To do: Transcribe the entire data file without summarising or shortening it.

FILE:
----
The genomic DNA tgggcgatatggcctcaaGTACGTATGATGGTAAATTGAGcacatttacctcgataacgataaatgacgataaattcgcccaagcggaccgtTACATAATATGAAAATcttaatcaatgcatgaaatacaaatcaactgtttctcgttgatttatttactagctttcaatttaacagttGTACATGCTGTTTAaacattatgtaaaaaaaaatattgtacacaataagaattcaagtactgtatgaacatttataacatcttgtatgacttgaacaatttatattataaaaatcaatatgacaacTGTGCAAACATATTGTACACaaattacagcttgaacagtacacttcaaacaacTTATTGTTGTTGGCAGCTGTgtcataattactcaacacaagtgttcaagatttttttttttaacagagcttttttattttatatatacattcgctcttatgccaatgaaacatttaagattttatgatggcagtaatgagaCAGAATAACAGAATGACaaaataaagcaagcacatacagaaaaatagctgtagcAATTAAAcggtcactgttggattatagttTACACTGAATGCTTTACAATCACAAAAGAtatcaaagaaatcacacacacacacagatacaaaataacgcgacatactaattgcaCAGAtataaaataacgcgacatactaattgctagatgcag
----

The genomic DNA tgggcgatatggcctcaaGTACGTATGATGGTAAATTGAGcacatttacctcgataacgataaatgacgataaattcgcccaagcggaccgtTACATAATATGAAAATcttaatcaatgcatgaaatacaaatcaactgtttctcgttgatttatttactagctttcaatttaacagttGTACATGCTGTTTAaacattatgtaaaaaaaaatattgtacacaataagaattcaagtactgtatgaacatttataacatcttgtatgacttgaacaatttatattataaaaatcaatatgacaacTGTGCAAACATATTGTACACaaattacagcttgaacagtacacttcaaacaacTTATTGTTGTTGGCAGCTGTgtcataattactcaacacaagtgttcaagatttttttttttaacagagcttttttattttatatatacattcgctcttatgccaatgaaacatttaagattttatgatggcagtaatgagaCAGAATAACAGAATGACaaaataaagcaagcacatacagaaaaatagctgtagcAATTAAAcggtcactgttggattatagttTACACTGAATGCTTTACAATCACAAAAGAtatcaaagaaatcacacacacacacagatacaaaataacgcgacatactaattgcaCAGAtataaaataacgcgacatactaattgctagatgcag